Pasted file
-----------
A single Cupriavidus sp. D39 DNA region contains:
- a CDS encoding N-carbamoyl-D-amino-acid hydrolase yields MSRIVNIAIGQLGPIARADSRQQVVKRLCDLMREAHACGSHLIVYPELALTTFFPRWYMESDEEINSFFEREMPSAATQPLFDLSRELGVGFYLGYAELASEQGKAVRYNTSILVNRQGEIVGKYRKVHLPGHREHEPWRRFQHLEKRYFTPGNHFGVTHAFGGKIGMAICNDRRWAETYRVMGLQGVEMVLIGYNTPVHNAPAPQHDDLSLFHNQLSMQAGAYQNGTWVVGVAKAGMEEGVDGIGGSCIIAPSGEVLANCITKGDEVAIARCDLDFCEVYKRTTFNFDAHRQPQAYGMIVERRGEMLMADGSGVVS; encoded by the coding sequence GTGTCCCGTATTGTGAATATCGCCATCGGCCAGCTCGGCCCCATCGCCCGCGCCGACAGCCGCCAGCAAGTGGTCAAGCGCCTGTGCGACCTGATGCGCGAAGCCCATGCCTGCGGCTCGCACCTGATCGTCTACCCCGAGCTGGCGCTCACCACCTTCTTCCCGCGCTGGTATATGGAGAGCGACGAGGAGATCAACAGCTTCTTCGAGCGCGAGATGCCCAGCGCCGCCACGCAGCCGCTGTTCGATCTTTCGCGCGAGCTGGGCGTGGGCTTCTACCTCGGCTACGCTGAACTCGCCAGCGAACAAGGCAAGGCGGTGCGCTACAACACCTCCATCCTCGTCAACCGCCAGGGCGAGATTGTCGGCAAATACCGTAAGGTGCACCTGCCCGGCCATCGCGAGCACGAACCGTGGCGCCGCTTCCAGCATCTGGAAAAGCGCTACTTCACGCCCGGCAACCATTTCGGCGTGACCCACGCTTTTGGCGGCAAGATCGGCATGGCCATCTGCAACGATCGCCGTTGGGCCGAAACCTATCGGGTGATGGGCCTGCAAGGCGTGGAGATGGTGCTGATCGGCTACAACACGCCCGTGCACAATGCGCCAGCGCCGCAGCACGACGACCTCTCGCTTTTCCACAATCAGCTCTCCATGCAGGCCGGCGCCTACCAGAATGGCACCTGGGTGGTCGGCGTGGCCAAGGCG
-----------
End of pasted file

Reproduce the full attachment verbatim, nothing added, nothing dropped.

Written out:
A single Cupriavidus sp. D39 DNA region contains:
- a CDS encoding N-carbamoyl-D-amino-acid hydrolase yields MSRIVNIAIGQLGPIARADSRQQVVKRLCDLMREAHACGSHLIVYPELALTTFFPRWYMESDEEINSFFEREMPSAATQPLFDLSRELGVGFYLGYAELASEQGKAVRYNTSILVNRQGEIVGKYRKVHLPGHREHEPWRRFQHLEKRYFTPGNHFGVTHAFGGKIGMAICNDRRWAETYRVMGLQGVEMVLIGYNTPVHNAPAPQHDDLSLFHNQLSMQAGAYQNGTWVVGVAKAGMEEGVDGIGGSCIIAPSGEVLANCITKGDEVAIARCDLDFCEVYKRTTFNFDAHRQPQAYGMIVERRGEMLMADGSGVVS; encoded by the coding sequence GTGTCCCGTATTGTGAATATCGCCATCGGCCAGCTCGGCCCCATCGCCCGCGCCGACAGCCGCCAGCAAGTGGTCAAGCGCCTGTGCGACCTGATGCGCGAAGCCCATGCCTGCGGCTCGCACCTGATCGTCTACCCCGAGCTGGCGCTCACCACCTTCTTCCCGCGCTGGTATATGGAGAGCGACGAGGAGATCAACAGCTTCTTCGAGCGCGAGATGCCCAGCGCCGCCACGCAGCCGCTGTTCGATCTTTCGCGCGAGCTGGGCGTGGGCTTCTACCTCGGCTACGCTGAACTCGCCAGCGAACAAGGCAAGGCGGTGCGCTACAACACCTCCATCCTCGTCAACCGCCAGGGCGAGATTGTCGGCAAATACCGTAAGGTGCACCTGCCCGGCCATCGCGAGCACGAACCGTGGCGCCGCTTCCAGCATCTGGAAAAGCGCTACTTCACGCCCGGCAACCATTTCGGCGTGACCCACGCTTTTGGCGGCAAGATCGGCATGGCCATCTGCAACGATCGCCGTTGGGCCGAAACCTATCGGGTGATGGGCCTGCAAGGCGTGGAGATGGTGCTGATCGGCTACAACACGCCCGTGCACAATGCGCCAGCGCCGCAGCACGACGACCTCTCGCTTTTCCACAATCAGCTCTCCATGCAGGCCGGCGCCTACCAGAATGGCACCTGGGTGGTCGGCGTGGCCAAGGCG